On 3rd and 1, Lions running back Jahvid Best gets the first down in the first quarter against the Giants Sunday. (Daniel Mears / The Detroit News)
Allen Park — Film sessions are rarely fun for NFL players. There is no popcorn, there are no comfortable seats, and when you lose — especially the way the Lions have lost, in a series of bad sequels reading from a stale script — the soundtrack is never good.
That was the case Monday, a day after the Lions tied their NFL record for consecutive road losses with surprisingly little help from the victorious Giants.
As Lions guard Rob Sims put it, "It's us beating us. We're beating ourselves."
Only they don't get credit for those kinds of wins. And Monday, the Lions began their bye week with another not-so-friendly reminder of that.
The Lions committed 11 penalties in the loss to the Giants, extending their league-leading total to 59 this season. The last three weeks, they've been flagged 35 times to their opponents' 12, and judging by coach Jim Schwartz's facial expressions on the sideline against New York, enough was enough.
Or, perhaps more accurately, too much was way too much.
"We just sat in that meeting and watched every single one of those penalties we had yesterday," Sims said Monday, when asked how the Lions might look "different" when they return to action Oct. 31 at home against the Redskins. "You know, you would think that we'd come back a little different after seeing something like that and seeing how close we were and how those plays affect us."
You would think that, sure. And you might be right.
But we'll see.
We'll see if the mistakes get corrected and the aggression gets channeled properly and if there's a zero-tolerance policy — or something remotely close to it — from the coaching staff.
The fans want to see Schwartz unload on his players publicly, but I'm not sure what good that does. They want to see serial offenders cut loose, but really, that's what the offseason is for.
In October, the streets aren't exactly littered with better alternatives. And trust me, we'd have seen more players benched the last few weeks if not for some of the injury problems.
Certainly, though, the Lions are planning to show up in a better costume on Halloween.
Matthew Stafford will be back as the starting quarterback. Calvin Johnson should have the use of both his arms again and Jahvid Best should be running on two happier feet.
DeAndre Levy also is expected back at middle linebacker, a position that's been so injury-riddled this fall that Schwartz joked Monday it might be cursed, "like the drummer for Spinal Tap." (And if you don't get that reference, I suggest you go rent the movie, turn the volume up to 11, and enjoy. You can thank Schwartz later.)
Penalties aren't culprit
But you would think a lot of things about the Lions and be wrong — again and again, as we all know.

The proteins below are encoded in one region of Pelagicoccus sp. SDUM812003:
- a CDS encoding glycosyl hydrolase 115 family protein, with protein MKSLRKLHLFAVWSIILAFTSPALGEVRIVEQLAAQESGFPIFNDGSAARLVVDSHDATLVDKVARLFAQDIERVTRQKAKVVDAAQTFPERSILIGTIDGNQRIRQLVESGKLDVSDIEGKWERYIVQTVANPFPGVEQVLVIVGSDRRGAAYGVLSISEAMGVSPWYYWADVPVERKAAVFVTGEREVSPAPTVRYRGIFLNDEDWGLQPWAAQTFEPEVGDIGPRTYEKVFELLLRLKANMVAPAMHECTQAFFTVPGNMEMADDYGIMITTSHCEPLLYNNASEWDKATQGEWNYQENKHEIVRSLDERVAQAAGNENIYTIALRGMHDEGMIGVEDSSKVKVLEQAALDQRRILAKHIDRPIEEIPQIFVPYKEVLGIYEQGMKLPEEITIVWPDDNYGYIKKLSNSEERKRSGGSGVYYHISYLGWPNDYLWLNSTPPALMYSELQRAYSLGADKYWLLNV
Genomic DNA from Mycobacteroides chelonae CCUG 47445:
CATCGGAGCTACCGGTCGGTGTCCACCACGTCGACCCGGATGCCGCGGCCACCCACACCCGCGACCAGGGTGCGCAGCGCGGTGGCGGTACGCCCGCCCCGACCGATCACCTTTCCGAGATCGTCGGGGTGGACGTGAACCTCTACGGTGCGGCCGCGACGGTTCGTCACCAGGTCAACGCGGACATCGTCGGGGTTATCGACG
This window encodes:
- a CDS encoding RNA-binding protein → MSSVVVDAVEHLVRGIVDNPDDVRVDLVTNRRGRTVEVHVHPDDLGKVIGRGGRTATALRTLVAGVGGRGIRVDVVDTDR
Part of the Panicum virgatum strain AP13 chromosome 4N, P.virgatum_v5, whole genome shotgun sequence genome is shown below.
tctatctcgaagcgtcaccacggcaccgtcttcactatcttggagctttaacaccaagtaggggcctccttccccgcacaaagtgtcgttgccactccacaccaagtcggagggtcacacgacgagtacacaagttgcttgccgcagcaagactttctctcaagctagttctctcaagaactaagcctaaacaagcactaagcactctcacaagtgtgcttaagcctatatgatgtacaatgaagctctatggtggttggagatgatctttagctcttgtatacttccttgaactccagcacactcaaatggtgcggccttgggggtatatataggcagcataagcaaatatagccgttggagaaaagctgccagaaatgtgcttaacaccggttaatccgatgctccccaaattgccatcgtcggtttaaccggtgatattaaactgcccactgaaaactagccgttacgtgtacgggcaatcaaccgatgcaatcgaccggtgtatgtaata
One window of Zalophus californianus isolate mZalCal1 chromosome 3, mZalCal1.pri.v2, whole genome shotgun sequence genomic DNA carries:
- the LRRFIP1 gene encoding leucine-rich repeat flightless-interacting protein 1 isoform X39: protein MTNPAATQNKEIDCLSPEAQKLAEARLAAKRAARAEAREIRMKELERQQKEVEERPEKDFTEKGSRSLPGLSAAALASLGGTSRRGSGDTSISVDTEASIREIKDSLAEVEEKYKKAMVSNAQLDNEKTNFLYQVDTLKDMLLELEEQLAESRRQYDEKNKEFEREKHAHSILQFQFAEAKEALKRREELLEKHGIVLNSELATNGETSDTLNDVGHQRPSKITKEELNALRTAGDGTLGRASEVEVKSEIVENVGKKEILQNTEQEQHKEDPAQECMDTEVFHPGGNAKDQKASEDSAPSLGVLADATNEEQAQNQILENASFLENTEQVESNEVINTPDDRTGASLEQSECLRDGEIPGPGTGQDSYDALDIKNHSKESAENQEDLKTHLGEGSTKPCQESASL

So let's get this right here: The penalties aren't the reason the Lions are 1-5.
The Lions — and this includes the coaching staff, without question — are the reason the Lions are 1-5.
The penalties certainly aren't helping, which is why Monday's film-session message was, according to Sims, "Stop it. It's that simple."
Said Schwartz: "We can't go on the way that we have gone on with those."
But keep in mind, the Lions drew fewer flags than their opponents their first three games, and they lost all three.
So all the dumb penalties, like Cliff Avril's personal foul that negated a goal-line stop — "That was just a foolish penalty: I was frustrated," Avril said Monday — or Dante Wesley's sideline mugging that helped derail the final 2-minute drive, are only the latest symptom of a team that's still stumbling as it tries to get out of the cellar.
Giveth and taketh away
The reason the Lions can't "go on with those" penalties is because they've still got too many other weaknesses, some of which aren't going to get fixed this season. They've got a defense that, while vastly improved up front, still gives up too many big plays. And they've got an offense — injuries notwithstanding — that's fourth-worst in the NFL with 14 turnovers in six games.
No team, by the way, has more takeaways this season than the Lions, who've forced 15. And yet they're still 1-5? That tells you something right there.
It tells you the Lions still have a lot of work to do to clean up this mess.
"For us to get over the hump, we've got to be perfect," Sims said. "And we're not perfect right now."
Lions (1-5): 59 penalties, 429 yardsRaiders (2-4): 55/458Cowboys (1-4): 49/404Eagles (4-2): 48/42749ers (1-5): 46/404
More John Niyo
- 'Vintage' Justin Verlander missing in shaky outing vs. Orioles
- Greg Biffle victory leaves Jimmie Johnson baffled over bad luck at MIS
- Brandon Knight's role remains Pistons' biggest question mark
- Matthew Stafford, others in '09 class, understand Lions' hopes are in their hands
- Tiger Woods' quest to best Jack Nicklaus is race against the clock
- In new coaching era, Pistons must end culture of backstabbing
- Latest 'witch hunt' by MLB officials threatens baseball's image